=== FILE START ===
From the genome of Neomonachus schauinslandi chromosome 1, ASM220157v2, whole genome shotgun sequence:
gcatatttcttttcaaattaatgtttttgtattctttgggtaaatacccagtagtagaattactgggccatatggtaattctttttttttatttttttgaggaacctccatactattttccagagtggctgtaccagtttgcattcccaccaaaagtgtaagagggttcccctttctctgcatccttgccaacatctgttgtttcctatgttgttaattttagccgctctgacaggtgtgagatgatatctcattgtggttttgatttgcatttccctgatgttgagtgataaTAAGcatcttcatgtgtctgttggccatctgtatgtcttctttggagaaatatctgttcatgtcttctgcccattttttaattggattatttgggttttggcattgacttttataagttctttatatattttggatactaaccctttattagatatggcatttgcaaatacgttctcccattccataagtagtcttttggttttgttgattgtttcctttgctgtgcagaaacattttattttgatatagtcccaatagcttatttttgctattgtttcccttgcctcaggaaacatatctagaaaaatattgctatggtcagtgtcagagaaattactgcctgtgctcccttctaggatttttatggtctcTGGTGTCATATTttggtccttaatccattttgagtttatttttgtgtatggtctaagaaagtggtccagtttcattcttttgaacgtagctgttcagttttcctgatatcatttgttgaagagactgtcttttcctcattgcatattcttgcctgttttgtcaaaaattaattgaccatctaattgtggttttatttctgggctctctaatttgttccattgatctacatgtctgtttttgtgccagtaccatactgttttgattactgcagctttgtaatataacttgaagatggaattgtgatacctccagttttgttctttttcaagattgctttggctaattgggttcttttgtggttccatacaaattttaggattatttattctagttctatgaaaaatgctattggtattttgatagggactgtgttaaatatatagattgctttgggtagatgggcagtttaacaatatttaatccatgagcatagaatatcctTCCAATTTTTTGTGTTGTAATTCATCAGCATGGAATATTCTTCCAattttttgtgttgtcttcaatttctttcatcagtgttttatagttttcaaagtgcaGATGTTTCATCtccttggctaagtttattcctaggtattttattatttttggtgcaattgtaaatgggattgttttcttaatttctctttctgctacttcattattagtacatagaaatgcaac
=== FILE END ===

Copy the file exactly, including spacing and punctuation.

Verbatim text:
From the genome of Neomonachus schauinslandi chromosome 1, ASM220157v2, whole genome shotgun sequence:
gcatatttcttttcaaattaatgtttttgtattctttgggtaaatacccagtagtagaattactgggccatatggtaattctttttttttatttttttgaggaacctccatactattttccagagtggctgtaccagtttgcattcccaccaaaagtgtaagagggttcccctttctctgcatccttgccaacatctgttgtttcctatgttgttaattttagccgctctgacaggtgtgagatgatatctcattgtggttttgatttgcatttccctgatgttgagtgataaTAAGcatcttcatgtgtctgttggccatctgtatgtcttctttggagaaatatctgttcatgtcttctgcccattttttaattggattatttgggttttggcattgacttttataagttctttatatattttggatactaaccctttattagatatggcatttgcaaatacgttctcccattccataagtagtcttttggttttgttgattgtttcctttgctgtgcagaaacattttattttgatatagtcccaatagcttatttttgctattgtttcccttgcctcaggaaacatatctagaaaaatattgctatggtcagtgtcagagaaattactgcctgtgctcccttctaggatttttatggtctcTGGTGTCATATTttggtccttaatccattttgagtttatttttgtgtatggtctaagaaagtggtccagtttcattcttttgaacgtagctgttcagttttcctgatatcatttgttgaagagactgtcttttcctcattgcatattcttgcctgttttgtcaaaaattaattgaccatctaattgtggttttatttctgggctctctaatttgttccattgatctacatgtctgtttttgtgccagtaccatactgttttgattactgcagctttgtaatataacttgaagatggaattgtgatacctccagttttgttctttttcaagattgctttggctaattgggttcttttgtggttccatacaaattttaggattatttattctagttctatgaaaaatgctattggtattttgatagggactgtgttaaatatatagattgctttgggtagatgggcagtttaacaatatttaatccatgagcatagaatatcctTCCAATTTTTTGTGTTGTAATTCATCAGCATGGAATATTCTTCCAattttttgtgttgtcttcaatttctttcatcagtgttttatagttttcaaagtgcaGATGTTTCATCtccttggctaagtttattcctaggtattttattatttttggtgcaattgtaaatgggattgttttcttaatttctctttctgctacttcattattagtacatagaaatgcaac